Blockchain Technology Explained

Austin Distel

At the heart of bitcoin, ethereum, and most major cryptocurrencies is a digital technology called “the blockchain.” In this post we’ll try to explain blockchain technology and show how it powers cryptos like bitcoin.

While blockchain technology has yet to find a strong foothold outside of the crypto space, its potential applications could revolutionize society the way the internet did in the 1990s. Even if you’re skeptical of bitcoin’s staying power, the underlying technology that powers it has some exciting features and possibilities.

What Is Blockchain?

We’ll start by strictly defining blockchain, and then breaking down what it actually means. The dictionary definition for blockchain is “a digital database containing information (such as records of financial transactions) that can be simultaneously used and shared within a large decentralized, publicly accessible network.”

Some of the more technical applications of blockchain technology are incredibly complex, but in general, the tech is somewhat self-explanatory. Blockchain is basically a “chain” of “blocks,” where the chain represents a massive, secure database and each block stores data. Whenever a cryptocurrency transaction is processed, a block is added to the chain to represent it.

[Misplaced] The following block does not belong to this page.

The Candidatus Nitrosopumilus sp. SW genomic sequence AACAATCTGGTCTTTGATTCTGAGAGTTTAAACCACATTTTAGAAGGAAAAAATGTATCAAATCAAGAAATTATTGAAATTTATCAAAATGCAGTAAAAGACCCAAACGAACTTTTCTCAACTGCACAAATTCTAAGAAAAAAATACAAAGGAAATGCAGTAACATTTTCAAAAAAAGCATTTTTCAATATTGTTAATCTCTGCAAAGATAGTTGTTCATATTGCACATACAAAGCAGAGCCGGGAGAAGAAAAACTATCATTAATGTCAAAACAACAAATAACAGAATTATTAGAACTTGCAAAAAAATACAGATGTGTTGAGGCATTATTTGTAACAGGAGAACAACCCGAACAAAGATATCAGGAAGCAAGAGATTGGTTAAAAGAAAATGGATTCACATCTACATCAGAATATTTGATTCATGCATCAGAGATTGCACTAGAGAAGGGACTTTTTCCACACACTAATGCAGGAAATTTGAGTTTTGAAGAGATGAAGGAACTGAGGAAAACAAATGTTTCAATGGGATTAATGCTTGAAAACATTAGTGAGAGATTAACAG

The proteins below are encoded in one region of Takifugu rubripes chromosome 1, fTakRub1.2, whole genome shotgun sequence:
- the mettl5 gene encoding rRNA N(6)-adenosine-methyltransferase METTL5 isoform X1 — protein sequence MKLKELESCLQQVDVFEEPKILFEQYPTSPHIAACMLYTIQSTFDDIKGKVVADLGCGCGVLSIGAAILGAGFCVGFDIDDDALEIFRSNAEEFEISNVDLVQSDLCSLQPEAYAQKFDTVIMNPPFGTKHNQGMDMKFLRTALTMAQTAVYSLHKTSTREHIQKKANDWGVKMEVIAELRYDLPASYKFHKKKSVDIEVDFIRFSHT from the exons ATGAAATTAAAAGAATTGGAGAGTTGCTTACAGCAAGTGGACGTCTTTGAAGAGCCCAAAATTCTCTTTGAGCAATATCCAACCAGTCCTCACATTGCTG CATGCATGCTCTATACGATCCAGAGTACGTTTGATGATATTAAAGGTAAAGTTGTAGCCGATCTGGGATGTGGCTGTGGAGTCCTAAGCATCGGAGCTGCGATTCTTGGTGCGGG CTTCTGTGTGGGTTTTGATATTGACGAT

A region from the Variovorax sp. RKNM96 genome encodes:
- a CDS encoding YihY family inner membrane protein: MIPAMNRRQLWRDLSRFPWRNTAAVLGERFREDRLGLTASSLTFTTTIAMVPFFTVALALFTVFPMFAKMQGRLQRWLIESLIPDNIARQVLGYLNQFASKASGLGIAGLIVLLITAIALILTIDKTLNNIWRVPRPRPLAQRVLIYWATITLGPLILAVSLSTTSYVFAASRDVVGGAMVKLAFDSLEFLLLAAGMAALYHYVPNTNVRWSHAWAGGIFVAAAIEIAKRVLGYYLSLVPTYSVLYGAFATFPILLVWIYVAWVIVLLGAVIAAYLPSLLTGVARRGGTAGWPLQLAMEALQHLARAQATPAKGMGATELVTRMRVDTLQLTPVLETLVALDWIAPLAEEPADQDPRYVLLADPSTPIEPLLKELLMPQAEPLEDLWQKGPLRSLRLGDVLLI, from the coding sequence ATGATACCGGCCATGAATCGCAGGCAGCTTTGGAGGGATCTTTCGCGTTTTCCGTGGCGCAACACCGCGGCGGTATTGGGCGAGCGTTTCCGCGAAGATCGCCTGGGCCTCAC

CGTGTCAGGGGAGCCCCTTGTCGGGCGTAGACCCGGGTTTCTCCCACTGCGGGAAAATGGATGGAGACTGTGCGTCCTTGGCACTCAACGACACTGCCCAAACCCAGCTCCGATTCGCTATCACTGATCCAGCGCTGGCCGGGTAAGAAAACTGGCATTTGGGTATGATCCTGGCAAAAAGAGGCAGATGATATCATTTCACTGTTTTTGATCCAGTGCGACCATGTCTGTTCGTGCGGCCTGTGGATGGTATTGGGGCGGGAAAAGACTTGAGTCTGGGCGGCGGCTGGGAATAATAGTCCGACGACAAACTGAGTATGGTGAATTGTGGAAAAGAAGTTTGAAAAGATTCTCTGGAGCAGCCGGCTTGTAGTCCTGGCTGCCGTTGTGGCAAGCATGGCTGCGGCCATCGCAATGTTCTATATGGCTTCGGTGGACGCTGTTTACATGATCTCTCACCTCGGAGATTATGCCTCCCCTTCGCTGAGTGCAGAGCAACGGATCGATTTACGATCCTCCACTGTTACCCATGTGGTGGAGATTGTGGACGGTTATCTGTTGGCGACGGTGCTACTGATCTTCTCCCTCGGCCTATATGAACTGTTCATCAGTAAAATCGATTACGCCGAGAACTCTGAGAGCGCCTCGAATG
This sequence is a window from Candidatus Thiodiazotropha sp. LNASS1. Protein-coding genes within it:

Blocks store information about the transaction, the parties involved, and unique hashes (for an explanation of hashes, see below) that distinguish them from other blocks. Blocks can store enough data for hundreds or thousands of transactions, but thinking about them in this one-to-one fashion can help add context to the process.

Everyone has access to the blockchain, and no single entity controls it. This means it’s distributed and decentralized, two common words associated with blockchain. For instance, you can view bitcoin’s blockchain here.

How Does Blockchain Technology Work?

Transactions are stored within each block, and after a block is full, a new block is added. Think about pages on a ledger – when one page is full, you flip to the next one. The difference is on a blockchain, the next “page” isn’t there yet. To generate the next block, miners compete to solve a complex mathematical equation in a process called “proof of work.”

When a miner solves a computation, they form a new block and confirm the transactions in it. Along the bitcoin blockchain, miners are rewarded with bitcoin (BTC) for completing an equation. Creating new blocks gets more difficult every time as the correct value of the equation – called a hash – must be less than the previous hash. This way each additional block makes the entire chain harder to manipulate since a small edit to one block would render it incompatible with previous blocks.

After a block is formed and transactions are added to it, they must be further verified. While standard transactions would be approved or denied by your bank, transactions along the blockchain are validated by consensus of the blockchain network.

In the case of bitcoin, more than 5 million computers make up the network, so millions of computers will quickly verify the details of your transaction. Since the transaction data is public, every other computer has access to it, and once the information is confirmed by consensus, it’s added to the blockchain.